I was having dinner with a friend of mine two weeks ago, and she asked me what kind of music I listen to. In reality I listen to a lot of stuff — too diverse to lump into a single category — but for a few years now I’ve jokingly used the term Electro-Acoustic Soundscapes of the 70s. (My friend Martin coined that phrase after unsuccessfully searching through my iPod for 80s music). She had no clue what kind of music I was talking about and she pressed on, so I half-seriously elaborated with “You know, electronic boops and beeps, like outer-space stuff” even though I mostly don’t listen to that; it’s just a small sliver of my collection. And then the conversation moved on.
Little did I know that the 30 seconds I spent rattling off that term would pay me back so heartily. The next week she invited me out to a bar in San Francisco and warned me not to be late. After a quick drink, we walked down the street a few blocks until we came to an old looking wood-paneled building.
Opening the door revealed a museum-esque interior with a ticket booth, stationed by a very distinguished looking older woman. We purchased two tickets at $15 each, and we’re handed two programs labeled Audium: A Theatre In Sound-Sculptured Space. At this point my friend tells me that she remembered me talking about electronic beeps and whooshes from the previous week, found out about this place just by blind luck, and took me here sight-unseen because she thought it might “have some of that kind of beeping stuff in it”. Little did she know how right she was.
We stepped into a very serious looking room filled with sound-related sculptures as well as an array of speakers playing ambient noise: gentle water gurgling, hummingbirds zipping from one side of the room to the other. But this was just the lobby. Clearly this place was built in the 70s, and it looked like not much had changed. And after a bit of waiting around, the ambient noises got louder and the lights in the lobby grew dim, at the same time a spotlight appeared on a wood-paneled hexagonal door, where an gray-haired gentleman appeared.
He informed us and the other two dozen-or-so people in the lobby that we were about to enter the Audium, where we would be treated to a 139 speaker audio-performance-in-the-round dealing with “space and time travel”.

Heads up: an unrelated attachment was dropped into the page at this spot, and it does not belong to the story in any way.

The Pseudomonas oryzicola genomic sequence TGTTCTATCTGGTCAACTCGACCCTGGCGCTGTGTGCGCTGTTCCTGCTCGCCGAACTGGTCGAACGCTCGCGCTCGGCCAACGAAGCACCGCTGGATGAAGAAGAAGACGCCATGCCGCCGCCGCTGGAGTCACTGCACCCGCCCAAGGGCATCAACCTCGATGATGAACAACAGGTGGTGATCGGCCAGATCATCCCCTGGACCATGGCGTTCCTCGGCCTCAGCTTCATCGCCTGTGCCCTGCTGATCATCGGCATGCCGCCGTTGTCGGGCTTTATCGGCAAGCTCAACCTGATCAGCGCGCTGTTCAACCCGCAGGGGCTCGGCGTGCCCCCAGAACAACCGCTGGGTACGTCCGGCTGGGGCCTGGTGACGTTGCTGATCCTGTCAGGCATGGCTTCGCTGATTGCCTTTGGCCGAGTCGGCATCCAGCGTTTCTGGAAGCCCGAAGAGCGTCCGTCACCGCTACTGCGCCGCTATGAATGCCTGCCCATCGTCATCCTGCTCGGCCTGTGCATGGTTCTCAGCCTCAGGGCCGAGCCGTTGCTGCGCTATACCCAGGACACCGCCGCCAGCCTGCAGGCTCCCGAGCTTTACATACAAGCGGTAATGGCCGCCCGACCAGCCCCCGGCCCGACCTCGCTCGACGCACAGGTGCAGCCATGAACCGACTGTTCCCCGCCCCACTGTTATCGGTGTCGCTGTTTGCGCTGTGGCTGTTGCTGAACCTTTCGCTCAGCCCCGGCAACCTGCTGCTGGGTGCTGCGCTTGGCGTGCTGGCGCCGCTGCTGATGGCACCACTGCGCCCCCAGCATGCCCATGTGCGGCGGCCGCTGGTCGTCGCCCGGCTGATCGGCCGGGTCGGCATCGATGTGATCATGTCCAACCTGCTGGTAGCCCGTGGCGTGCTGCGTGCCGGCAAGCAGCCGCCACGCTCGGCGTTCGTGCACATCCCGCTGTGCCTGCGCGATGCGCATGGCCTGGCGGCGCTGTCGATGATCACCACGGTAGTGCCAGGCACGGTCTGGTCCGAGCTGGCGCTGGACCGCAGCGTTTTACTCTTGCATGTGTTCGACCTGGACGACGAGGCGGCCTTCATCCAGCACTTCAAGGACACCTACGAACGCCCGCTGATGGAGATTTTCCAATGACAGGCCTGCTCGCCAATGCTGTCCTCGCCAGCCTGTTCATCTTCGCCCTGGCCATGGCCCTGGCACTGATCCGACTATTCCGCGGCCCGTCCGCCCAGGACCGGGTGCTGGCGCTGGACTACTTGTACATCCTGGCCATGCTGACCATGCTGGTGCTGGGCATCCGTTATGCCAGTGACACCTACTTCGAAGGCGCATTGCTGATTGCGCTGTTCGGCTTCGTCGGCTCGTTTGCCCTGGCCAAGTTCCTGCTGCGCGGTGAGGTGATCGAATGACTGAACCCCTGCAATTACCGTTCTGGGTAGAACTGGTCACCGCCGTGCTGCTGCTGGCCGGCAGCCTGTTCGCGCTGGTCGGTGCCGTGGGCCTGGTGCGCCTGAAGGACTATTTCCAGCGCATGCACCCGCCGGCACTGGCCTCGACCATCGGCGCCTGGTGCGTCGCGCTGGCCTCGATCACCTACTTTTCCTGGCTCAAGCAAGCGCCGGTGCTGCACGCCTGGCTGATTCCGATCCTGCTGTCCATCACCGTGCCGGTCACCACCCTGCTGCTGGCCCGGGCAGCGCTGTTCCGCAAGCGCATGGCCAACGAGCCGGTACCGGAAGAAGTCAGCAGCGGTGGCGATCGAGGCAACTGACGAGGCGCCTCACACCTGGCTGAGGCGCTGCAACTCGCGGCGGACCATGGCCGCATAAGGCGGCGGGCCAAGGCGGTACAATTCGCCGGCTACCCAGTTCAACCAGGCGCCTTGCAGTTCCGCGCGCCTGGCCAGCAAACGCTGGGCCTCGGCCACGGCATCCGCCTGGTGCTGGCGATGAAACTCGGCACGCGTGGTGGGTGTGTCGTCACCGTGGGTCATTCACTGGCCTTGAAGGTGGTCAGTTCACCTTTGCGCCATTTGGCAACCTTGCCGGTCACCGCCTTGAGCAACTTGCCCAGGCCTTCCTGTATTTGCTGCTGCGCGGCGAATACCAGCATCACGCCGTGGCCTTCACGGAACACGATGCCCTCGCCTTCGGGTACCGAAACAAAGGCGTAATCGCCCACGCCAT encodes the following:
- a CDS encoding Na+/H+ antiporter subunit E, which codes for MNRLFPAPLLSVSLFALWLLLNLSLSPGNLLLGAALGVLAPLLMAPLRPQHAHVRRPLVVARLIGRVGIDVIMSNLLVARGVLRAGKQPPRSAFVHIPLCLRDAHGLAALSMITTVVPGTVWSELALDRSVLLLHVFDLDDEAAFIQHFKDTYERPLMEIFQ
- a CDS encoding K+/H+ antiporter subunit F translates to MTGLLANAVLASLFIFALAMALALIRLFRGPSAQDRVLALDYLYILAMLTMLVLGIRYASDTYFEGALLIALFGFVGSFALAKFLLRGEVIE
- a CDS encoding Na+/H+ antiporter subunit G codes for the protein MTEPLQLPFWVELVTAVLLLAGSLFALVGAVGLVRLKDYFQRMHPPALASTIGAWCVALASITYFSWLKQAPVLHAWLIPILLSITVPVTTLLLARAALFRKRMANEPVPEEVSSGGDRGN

And it was going to be completely in the dark. For an hour.
And then we went inside. The theater itself looks as if the designers were going for 2001: A Space Odyssey but instead ended up with a set from Dr. Who. It was exactly what I was hoping for. The theater is arranged in a circle, with speakers all over the place … hanging from the ceiling, built into the walls, and under grates on the floor.
The real kicker, however, was when the lights dimmed out to complete blackness and the experience started. The soundtrack was straight out of the 1970s and didn’t sound like it had ever been updated (although I found out later that it had). But this was not music. Electronic beeps and boops were everywhere, “flying” through air, along with droning Wagnerian-style synth power chords, abruptly shifting to lo-fi organic recordings of nature, before popping back to beeps. Despite the 139 speakers in use, most of it sounded like it was just coming out of the four big speakers in each corner. It was largely rhythmless, and had no apparent story arc or narrative that was discernible from just listening. And the fidelity matched the decor. This was cliche 70s sci-fi art-school-project-on-drugs sound effects with a dash of the Space Mountain queue soundtrack thrown in. And it just kept going and going.
Half way through the performance there was a 5 minute (lighted) intermission and half the audience left, never to return. At this point I turned to my friend and asked her if she had it in her to listen to the second half, because she had no clue going into this what she was in for, isn’t into electronic music, and even I was kinda worn out by it. But she was gung-ho for soldiering through the second half … which ended up feeling like it was twice as long as the first half.
After the show was over, I was in shock. An hour in the dark listening to 1970s sound effects will do that to you. A zillion questions raced through my mind. Why have I never heard of this place? How did my friend find it? How has it not changed since the 70s? Why were they still getting crowds? I desperately wanted to talk to the gray haired guy, who turns out is the founder and sound designer, but I was worried he was going to chew my already-tired ear off with space and time travel theories.
The entire night was a completely surreal experience. If you’re into the mid century space-age movement at all, you need to go check the Audium out before it closes or gets remodeled. Even though I didn’t “get” what the soundtrack was about, and I thought it was a little long to sit through, I absolutely loved it and now I want to take all my friends. It’s definitely worth doing once for the sheer novelty effect even if you’re not into electronic music. But you better go soon … it really feels like it could close its doors for good any second.
Check out the Audium‘s website.
Audium 8 is performed every Friday and Saturday at 8:30pm. Price $15
Arrive by 8 pm since part of the fun is the lobby.
Please double-check before showing up, I really get the feeling this can change at any time.
1616 Bush St. (@ Franklin), San Francisco
Information: (415) 771-1616
*For the record, the 1970s electronic music I prefer is actual music, with percussion, melody, and harmony. The Audium had none of that. And yes, I did apologize to my friend for fibbing a little about my musical tastes.